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Author Topic:   Why does Richard Dawkins sing Christmas carols?
Kitsune
Member (Idle past 4379 days)
Posts: 788
From: Leicester, UK
Joined: 09-16-2007


Message 1 of 301 (440905)
12-15-2007 7:15 AM


Does anyone else find this a wee bit hypocritical?
Dawkins: I'm a Cultural Christian
Christmas is an increasingly secularised festival, particularly here in the UK where the majority of people do not go to church. Where I live there is a high proportion of Muslims, Hindus, and Siekhs. In classrooms, children of these faiths often join in with the celebrations to some degree and are happy to trade Christmas cards with friends.
What does Christmas mean to non-Christians, and can it really have any kind of deep meaning?
A topical thread for the season. Coffee House I think.
Edited by LindaLou, : No reason given.

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AdminPhat
Inactive Member


Message 2 of 301 (441086)
12-16-2007 12:09 PM


Thread moved here from the Proposed New Topics forum.

Chiroptera
Inactive Member


Message 3 of 301 (441089)
12-16-2007 12:18 PM
Reply to: Message 1 by Kitsune
12-15-2007 7:15 AM


What does Christmas mean to non-Christians, and can it really have any kind of deep meaning?
To me, Christmas is one of the particular holidays that occurs during a special two month period. November and December are chock full of holidays that I consider fun and enjoyable -- starting with Halloween, going onto my birthday (okay, that may not concern others!), then Thanksgiving (here in the U.S.), then Christmas and New Year's Day. In fact, the only holiday that I consider to be special that doesn't occur during this time is U.S. Independence Day.
Now, I realize how tired people are of the commercialization of Christmas, starting right after Halloween; I don't like that either, but I see nothing wrong with such an early start of a special holiday season.
To me, the entire months of November and December are really an extenstion of what we consider Thanksgiving to be here in the U.S. A time to slow down and relax (except that I am in the middle of finals, heh), a time to appreciate what we have and to remember those less unfortunate, to celebrate life with friends, and to have fun with dressing up and trick or treat at Halloween and putting up lights and holly at Christmas.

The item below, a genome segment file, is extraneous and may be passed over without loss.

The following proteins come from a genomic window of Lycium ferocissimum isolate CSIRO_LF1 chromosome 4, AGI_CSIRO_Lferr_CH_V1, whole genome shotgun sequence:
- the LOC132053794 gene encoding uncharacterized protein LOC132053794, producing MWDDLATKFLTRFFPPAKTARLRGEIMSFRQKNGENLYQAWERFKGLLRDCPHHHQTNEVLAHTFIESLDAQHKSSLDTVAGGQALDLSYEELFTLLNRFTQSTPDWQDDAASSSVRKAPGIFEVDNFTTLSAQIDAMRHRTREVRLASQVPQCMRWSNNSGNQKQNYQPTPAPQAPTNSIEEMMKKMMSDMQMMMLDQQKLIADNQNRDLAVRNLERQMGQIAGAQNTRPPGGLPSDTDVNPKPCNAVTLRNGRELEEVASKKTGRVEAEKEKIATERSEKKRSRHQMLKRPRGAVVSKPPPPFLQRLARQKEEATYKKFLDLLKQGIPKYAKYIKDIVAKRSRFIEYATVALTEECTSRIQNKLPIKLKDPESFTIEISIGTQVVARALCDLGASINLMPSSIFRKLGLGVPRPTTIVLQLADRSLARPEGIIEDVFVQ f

I don't know what holidays are like in the U.K., but those of us in the U.S. certainly consider Thanksgiving to be a more or less secular holiday -- I see no reason why Christmas can't be like Thanksgiving, except with lights and elves running around the shopping malls.

It has become fashionable on the left and in Western Europe to compare the Bush administration to the Nazis. The comparison is not without some superficial merit. In both cases the government is run by a small gang of snickering, stupid thugs whose vision of paradise is full of explosions and beautifully designed prisons. -- Matt Taibbi

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crashfrog
Member (Idle past 1546 days)
Posts: 19762
From: Silver Spring, MD
Joined: 03-20-2003


Message 4 of 301 (441095)
12-16-2007 12:27 PM
Reply to: Message 1 by Kitsune
12-15-2007 7:15 AM


Does anyone else find this a wee bit hypocritical?
Not any more than being a "non-practicing Jew." Dawkins grew up in a Christian society so naturally that stuff inflects the culture he prefers.
And I don't see for a second that you have to follow the words of Christ in order to enjoy the holidays. Heck Christianity ripped off the whole holiday from the pagans, anyway.
What does Christmas mean to non-Christians, and can it really have any kind of deep meaning?
As a time for getting together with friends and family, it has the same deep meaning for everyone who participates, I think. I don't see that the religious connotations add any "deep meaning." Most people, by far, don't find much deep meaning in religion. It just doesn't have the power to offer that kind of meaning.

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Phat
Member
Posts: 18388
From: Denver,Colorado USA
Joined: 12-30-2003


Message 5 of 301 (441097)
12-16-2007 12:30 PM
Reply to: Message 1 by Kitsune
12-15-2007 7:15 AM


Christmas should transcend religion
I believe that Christmas should be celebrated in the way that is comfortable to an individual or a community. In some areas of the country, there are elaborate lawn decorations with inflatable snowmen and competitions among blocks of houses as to who has the most colorful display.
Some folks choose to include a nativity scene, where other folks go all out with reindeer and Santa. The spirit of the holiday should focus on Peace on Earth and Goodwill rather than on the endlessly droning commercialization that inevitably is allowed to occur in a Capitalist society. (For retailers, it is their biggest time of year.)
And as for Dawkins? I respect the man more each time I hear of him, as it seems he has a cheerful and loving "heart" to go with his rational mind.

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Chiroptera
Inactive Member


Message 6 of 301 (441098)
12-16-2007 12:30 PM
Reply to: Message 1 by Kitsune
12-15-2007 7:15 AM


Does anyone else find this a wee bit hypocritical?
I should also say that my favorite Christmas carols are "Joy to the World" and "God Rest Ye Merry Gentlemen".
Go figure.

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ringo
Member (Idle past 491 days)
Posts: 20940
From: frozen wasteland
Joined: 03-23-2005


Message 7 of 301 (441118)
12-16-2007 1:13 PM